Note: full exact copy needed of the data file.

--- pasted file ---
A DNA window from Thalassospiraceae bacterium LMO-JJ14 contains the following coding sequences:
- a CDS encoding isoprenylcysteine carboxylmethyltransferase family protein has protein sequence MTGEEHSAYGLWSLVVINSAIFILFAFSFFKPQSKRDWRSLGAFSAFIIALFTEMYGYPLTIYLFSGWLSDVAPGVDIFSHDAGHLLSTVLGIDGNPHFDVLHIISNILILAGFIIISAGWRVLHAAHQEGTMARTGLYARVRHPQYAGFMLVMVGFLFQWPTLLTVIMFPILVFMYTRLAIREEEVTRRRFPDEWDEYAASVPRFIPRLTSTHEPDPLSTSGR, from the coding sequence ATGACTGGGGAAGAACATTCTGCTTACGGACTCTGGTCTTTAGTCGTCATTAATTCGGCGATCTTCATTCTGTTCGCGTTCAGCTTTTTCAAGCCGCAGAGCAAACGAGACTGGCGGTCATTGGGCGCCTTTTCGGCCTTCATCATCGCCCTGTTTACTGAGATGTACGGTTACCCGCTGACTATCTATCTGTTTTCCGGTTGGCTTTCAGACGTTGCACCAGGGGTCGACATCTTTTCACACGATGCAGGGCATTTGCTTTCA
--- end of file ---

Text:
A DNA window from Thalassospiraceae bacterium LMO-JJ14 contains the following coding sequences:
- a CDS encoding isoprenylcysteine carboxylmethyltransferase family protein has protein sequence MTGEEHSAYGLWSLVVINSAIFILFAFSFFKPQSKRDWRSLGAFSAFIIALFTEMYGYPLTIYLFSGWLSDVAPGVDIFSHDAGHLLSTVLGIDGNPHFDVLHIISNILILAGFIIISAGWRVLHAAHQEGTMARTGLYARVRHPQYAGFMLVMVGFLFQWPTLLTVIMFPILVFMYTRLAIREEEVTRRRFPDEWDEYAASVPRFIPRLTSTHEPDPLSTSGR, from the coding sequence ATGACTGGGGAAGAACATTCTGCTTACGGACTCTGGTCTTTAGTCGTCATTAATTCGGCGATCTTCATTCTGTTCGCGTTCAGCTTTTTCAAGCCGCAGAGCAAACGAGACTGGCGGTCATTGGGCGCCTTTTCGGCCTTCATCATCGCCCTGTTTACTGAGATGTACGGTTACCCGCTGACTATCTATCTGTTTTCCGGTTGGCTTTCAGACGTTGCACCAGGGGTCGACATCTTTTCACACGATGCAGGGCATTTGCTTTCA